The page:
|Paul Allen and Bill Gates, 1981|
|Beth Crowley, Boston|
No, the international Morse code distress symbol is . . . — — — . . . The above stands not for SOS but for “Scottsdale, Seattle, San Francisco.” That’s where I’ve been since last Saturday. Not complaining mind you, certainly not with all that’s been going on back home in the East. That’s the Northeast United States and the Eastern Mediterranean. Who would have thought five feet of snow on the ground in Boston (still counting) and feats of immeasurable depth in the Mediterranean basin?
|Khalil Hanmra, Associated Press|
What is the world coming to? More importantly, where is it headed? I have absolutely no idea, which I’m pretty sure puts me in the distinguished company of its governments, journalists, and wags. Then again, perhaps I didn’t catch their prediction that the most dangerous, volatile region in the world would be turned upside down in a matter of hours by Facebook and Twitter. Seems reminiscent of that Humpty Dumpty 1989 Berlin moment when an utterly surprised world chanted together, “Wall? Coming down? What Wall?”
We are witness to an Internet revolution in every sense of the phrase. And here I am, on a serendipitous pilgrimage to the holiest sites of its enabling: Seattle and its environs (Microsoft calls neighboring Redmond home) and the San Francisco Bay area with not only Silicon Valley but the Stanford Research Institute that on October 29, 1969 received the first Internet message ever (the two letters “LO” out of an attempt to send “LOGIN”) out of Los Angeles—the next stop on my Revelation book tour.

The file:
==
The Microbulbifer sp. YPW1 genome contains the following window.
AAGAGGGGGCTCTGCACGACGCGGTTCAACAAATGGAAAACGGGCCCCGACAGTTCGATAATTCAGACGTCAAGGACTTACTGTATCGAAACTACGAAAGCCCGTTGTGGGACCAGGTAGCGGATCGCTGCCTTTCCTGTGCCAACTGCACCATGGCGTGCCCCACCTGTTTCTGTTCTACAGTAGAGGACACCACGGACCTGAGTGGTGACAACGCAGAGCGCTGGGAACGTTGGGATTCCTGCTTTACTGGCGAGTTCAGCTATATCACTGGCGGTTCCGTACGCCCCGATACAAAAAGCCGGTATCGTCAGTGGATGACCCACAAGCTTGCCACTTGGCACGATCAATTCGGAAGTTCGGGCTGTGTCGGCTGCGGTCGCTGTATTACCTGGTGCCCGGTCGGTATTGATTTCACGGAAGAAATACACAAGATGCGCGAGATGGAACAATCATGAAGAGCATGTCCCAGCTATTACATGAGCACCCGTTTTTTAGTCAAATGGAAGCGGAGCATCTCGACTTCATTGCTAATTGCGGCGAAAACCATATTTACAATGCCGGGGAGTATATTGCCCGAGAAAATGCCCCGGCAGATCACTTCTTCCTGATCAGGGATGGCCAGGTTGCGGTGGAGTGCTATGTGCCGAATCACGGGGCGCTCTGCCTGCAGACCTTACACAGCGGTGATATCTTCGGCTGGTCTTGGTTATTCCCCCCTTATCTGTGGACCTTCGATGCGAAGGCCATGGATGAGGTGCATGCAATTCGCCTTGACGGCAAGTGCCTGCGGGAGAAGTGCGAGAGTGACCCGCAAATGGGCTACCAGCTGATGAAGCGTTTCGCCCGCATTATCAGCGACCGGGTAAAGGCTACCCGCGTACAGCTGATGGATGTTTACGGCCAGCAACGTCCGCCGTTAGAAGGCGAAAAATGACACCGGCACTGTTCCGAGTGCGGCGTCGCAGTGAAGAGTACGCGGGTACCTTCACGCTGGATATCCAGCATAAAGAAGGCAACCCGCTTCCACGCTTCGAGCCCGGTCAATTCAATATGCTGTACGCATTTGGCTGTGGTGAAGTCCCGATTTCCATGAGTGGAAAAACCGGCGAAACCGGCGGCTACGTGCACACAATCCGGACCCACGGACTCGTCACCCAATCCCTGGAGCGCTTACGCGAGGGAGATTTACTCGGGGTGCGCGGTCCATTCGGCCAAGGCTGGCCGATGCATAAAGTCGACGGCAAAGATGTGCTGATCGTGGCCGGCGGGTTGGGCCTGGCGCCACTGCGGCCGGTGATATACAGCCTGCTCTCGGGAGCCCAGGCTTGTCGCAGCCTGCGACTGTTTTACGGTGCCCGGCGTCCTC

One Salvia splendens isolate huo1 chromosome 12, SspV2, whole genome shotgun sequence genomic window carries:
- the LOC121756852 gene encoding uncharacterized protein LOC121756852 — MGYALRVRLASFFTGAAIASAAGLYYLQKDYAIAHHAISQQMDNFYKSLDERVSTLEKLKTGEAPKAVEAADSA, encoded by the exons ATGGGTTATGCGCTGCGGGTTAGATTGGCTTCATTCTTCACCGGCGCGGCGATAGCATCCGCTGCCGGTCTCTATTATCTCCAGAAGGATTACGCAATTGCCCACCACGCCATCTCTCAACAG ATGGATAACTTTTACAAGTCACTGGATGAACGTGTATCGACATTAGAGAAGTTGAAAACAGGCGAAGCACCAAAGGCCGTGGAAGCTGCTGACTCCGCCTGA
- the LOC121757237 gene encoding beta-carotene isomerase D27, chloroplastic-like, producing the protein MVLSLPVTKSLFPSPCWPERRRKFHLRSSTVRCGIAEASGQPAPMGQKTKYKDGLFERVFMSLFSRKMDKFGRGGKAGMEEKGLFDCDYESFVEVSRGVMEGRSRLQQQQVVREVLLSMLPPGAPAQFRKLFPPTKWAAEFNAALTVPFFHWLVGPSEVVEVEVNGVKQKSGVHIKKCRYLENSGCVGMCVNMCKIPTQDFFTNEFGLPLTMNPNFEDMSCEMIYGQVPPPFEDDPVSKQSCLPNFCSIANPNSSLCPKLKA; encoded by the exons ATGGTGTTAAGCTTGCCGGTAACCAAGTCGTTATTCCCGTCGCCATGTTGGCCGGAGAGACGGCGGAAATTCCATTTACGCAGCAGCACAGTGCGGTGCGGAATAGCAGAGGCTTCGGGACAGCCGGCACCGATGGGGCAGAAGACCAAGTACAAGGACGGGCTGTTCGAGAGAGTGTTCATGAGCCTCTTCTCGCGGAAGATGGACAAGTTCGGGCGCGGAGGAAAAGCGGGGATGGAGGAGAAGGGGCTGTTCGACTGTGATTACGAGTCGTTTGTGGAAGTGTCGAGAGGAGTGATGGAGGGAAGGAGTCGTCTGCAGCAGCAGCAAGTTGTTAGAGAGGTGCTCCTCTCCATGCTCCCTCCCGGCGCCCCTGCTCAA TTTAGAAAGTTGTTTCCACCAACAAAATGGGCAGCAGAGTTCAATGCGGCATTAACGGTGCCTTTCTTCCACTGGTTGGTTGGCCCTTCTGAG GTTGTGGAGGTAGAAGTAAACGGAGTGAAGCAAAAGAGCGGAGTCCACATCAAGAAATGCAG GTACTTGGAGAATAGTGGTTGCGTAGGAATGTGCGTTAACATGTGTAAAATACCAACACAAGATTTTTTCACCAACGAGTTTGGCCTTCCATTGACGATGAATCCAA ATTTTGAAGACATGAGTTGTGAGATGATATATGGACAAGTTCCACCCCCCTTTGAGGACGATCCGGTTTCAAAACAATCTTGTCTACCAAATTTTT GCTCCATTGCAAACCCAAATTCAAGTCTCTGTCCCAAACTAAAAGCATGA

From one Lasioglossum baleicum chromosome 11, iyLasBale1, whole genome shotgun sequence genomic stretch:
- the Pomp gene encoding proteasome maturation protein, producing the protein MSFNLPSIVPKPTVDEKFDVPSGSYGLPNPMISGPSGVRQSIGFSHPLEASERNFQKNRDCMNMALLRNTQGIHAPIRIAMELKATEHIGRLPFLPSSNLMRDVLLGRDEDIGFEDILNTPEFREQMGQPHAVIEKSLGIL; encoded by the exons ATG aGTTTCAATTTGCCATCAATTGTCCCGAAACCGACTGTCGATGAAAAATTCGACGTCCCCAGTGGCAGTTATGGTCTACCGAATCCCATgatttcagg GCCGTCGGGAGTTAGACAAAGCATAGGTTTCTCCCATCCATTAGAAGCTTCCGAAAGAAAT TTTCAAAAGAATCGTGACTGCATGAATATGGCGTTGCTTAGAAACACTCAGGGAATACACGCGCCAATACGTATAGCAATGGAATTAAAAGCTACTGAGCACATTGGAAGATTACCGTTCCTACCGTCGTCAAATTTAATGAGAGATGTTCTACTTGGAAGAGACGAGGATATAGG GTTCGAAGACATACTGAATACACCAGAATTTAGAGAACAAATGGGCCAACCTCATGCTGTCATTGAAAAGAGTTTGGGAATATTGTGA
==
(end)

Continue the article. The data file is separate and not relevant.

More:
|Log noting first Internet message, originating out of U.C.L.A.|
As for Scottsdale’s role in all this history, well, let’s just say it’s home to GoDaddy, today’s largest Internet domain registrar business…and a television sponsor on this Sunday’s broadcast of the Super Bowl—GO STEELERS (just had to sneak that in).
|Frank Lloyd Wright's Taliesin West|
|Not Frank Lloyd Wright|
But these cities are known for a lot more, and with good reason. Each has its own unique beauty and character. Frank Lloyd Wright set up his “winter camp” in Scottsdale in 1937, now called Taliesin West, and forever changed this conservative region’s architecture. Seattle is known for its many beautiful views, liberal thoughts, and musical groups but is Mecca to coffee addicts everywhere and home to the very first shop of the “Microsoft” of the coffee world: Starbucks. Let us bow our heads and give thanks.
|Original Starbucks, Pike Place Market, Seattle|
|Lombard Street, San Francisco|
And then there is San Francisco. What is there to say about this place that imagination has not already captured? There is its beauty, its pace, its openness. It is unique in all the glorious connotations of the word. It also has a terrific Greek restaurant, Kokkari, where I will be having dinner with friends from Mykonos and elsewhere when this post goes up Saturday morning at 12:05 AM, Eastern Standard Time. Hopefully, I’ll be awake in time to make my 2 PM signing at M is For Mystery in San Mateo.
After all, book tours should be joyful pilgrimages. See you in LA.
Jeff — Saturday